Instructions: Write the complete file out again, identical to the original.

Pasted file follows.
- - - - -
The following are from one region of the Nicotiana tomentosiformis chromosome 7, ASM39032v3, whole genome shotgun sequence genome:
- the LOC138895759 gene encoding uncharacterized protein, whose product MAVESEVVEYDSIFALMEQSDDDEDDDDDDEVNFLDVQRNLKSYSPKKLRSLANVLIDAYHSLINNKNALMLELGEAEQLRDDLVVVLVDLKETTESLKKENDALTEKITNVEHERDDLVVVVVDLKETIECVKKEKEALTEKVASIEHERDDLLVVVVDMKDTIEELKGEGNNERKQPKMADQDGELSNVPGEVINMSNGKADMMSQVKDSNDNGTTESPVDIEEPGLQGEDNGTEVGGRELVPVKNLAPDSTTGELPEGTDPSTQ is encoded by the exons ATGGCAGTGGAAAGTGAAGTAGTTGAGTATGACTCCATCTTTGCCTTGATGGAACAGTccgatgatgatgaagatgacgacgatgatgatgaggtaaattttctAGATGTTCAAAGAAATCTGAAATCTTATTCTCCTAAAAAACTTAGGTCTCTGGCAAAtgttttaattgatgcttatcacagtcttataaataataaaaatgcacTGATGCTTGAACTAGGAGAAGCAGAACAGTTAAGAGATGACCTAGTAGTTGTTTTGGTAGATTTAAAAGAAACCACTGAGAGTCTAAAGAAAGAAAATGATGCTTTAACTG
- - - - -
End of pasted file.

The following are from one region of the Nicotiana tomentosiformis chromosome 7, ASM39032v3, whole genome shotgun sequence genome:
- the LOC138895759 gene encoding uncharacterized protein, whose product MAVESEVVEYDSIFALMEQSDDDEDDDDDDEVNFLDVQRNLKSYSPKKLRSLANVLIDAYHSLINNKNALMLELGEAEQLRDDLVVVLVDLKETTESLKKENDALTEKITNVEHERDDLVVVVVDLKETIECVKKEKEALTEKVASIEHERDDLLVVVVDMKDTIEELKGEGNNERKQPKMADQDGELSNVPGEVINMSNGKADMMSQVKDSNDNGTTESPVDIEEPGLQGEDNGTEVGGRELVPVKNLAPDSTTGELPEGTDPSTQ is encoded by the exons ATGGCAGTGGAAAGTGAAGTAGTTGAGTATGACTCCATCTTTGCCTTGATGGAACAGTccgatgatgatgaagatgacgacgatgatgatgaggtaaattttctAGATGTTCAAAGAAATCTGAAATCTTATTCTCCTAAAAAACTTAGGTCTCTGGCAAAtgttttaattgatgcttatcacagtcttataaataataaaaatgcacTGATGCTTGAACTAGGAGAAGCAGAACAGTTAAGAGATGACCTAGTAGTTGTTTTGGTAGATTTAAAAGAAACCACTGAGAGTCTAAAGAAAGAAAATGATGCTTTAACTG